My name is Gary Carrion-Murayari. I’m the Kraus Family curator at the New Museum and one of the co-curators of the exhibition, Thomas Bayrle: Playtime.
In the center of this gallery there are 4 works that Thomas refers to as praying machines. These are kinetic sculptures that take parts from different kinds of vehicles—either cars or motorcycles—isolates them and turns them into kind of anthropomorphic devotional figures. Each of these objects is accompanied by a soundtrack that includes voices, either reciting religious prayers or recording other aspects of liturgical services that he’s recorded in actual churches in Germany and France.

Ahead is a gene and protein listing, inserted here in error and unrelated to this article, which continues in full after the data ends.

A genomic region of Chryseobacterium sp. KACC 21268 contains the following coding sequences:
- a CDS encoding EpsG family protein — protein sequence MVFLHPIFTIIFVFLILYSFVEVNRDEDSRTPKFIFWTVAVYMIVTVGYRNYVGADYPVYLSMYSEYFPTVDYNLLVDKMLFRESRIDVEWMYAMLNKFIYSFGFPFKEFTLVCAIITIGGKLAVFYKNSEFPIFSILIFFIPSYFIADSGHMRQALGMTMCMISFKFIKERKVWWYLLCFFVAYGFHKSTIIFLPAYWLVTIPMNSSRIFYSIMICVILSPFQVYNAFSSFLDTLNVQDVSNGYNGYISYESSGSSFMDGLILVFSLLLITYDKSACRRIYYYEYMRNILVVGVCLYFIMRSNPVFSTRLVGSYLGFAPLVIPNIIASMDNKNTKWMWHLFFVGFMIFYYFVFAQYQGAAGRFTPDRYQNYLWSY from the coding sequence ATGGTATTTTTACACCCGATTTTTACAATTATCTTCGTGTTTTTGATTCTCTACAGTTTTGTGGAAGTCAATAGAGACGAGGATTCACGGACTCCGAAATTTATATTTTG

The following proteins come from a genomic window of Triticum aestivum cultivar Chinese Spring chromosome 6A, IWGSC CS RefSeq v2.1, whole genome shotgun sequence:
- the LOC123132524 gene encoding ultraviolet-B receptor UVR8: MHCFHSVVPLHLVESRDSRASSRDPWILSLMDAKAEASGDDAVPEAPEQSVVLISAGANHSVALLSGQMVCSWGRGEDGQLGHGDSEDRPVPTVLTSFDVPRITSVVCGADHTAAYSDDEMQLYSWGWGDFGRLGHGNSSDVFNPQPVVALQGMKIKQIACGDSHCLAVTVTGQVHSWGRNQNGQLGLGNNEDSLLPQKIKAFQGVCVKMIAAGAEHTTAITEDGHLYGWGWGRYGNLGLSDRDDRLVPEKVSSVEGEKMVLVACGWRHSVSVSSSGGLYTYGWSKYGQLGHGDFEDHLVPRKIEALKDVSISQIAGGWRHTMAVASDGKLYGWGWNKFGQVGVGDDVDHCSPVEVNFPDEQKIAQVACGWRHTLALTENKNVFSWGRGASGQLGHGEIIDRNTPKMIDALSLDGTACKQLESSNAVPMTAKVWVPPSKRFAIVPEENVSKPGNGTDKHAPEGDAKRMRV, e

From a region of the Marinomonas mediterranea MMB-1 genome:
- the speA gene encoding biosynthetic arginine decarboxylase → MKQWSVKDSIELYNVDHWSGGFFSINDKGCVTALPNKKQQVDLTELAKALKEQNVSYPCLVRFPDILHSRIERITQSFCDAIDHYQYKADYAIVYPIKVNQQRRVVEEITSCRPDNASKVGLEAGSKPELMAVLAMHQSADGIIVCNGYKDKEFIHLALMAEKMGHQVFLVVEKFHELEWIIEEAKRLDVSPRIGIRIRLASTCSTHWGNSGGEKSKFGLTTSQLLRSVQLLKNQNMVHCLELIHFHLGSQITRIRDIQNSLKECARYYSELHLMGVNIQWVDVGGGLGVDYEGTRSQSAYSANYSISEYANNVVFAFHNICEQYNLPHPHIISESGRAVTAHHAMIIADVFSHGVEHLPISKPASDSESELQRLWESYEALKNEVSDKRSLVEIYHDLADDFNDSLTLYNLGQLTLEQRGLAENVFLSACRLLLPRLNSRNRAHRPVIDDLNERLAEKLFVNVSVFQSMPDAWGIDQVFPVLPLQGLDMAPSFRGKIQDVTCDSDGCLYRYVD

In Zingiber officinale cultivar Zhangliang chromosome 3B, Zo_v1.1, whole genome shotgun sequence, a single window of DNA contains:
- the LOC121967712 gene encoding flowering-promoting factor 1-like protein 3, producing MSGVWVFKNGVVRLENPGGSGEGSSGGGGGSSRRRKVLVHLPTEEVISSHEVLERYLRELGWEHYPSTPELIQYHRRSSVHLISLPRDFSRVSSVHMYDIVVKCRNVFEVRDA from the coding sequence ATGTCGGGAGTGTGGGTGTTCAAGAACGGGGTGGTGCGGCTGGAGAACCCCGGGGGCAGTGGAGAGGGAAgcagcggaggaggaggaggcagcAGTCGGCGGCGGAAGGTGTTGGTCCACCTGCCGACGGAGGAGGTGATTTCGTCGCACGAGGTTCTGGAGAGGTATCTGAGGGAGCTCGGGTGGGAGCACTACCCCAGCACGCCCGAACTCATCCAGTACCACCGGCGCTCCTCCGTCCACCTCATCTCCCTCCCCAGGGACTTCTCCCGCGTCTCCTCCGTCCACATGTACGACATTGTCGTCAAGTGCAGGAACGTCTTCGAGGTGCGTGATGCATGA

Windshield Wiper takes the form of a conductor, conducting an invisible orchestra. While the other works are more tied to the kinds of mechanical nature of prayer. These works were both inspired by Thomas’s interest in the kind of beauty and the kind of worship of the automobile in Germany, but also his experiences as a young man observing a catholic ritual of the rosary for the first time and seeing these figures going through a kind of repetitive, almost machine like set of prayers that for him were almost kind of industrialized means of achieving spiritual salvation.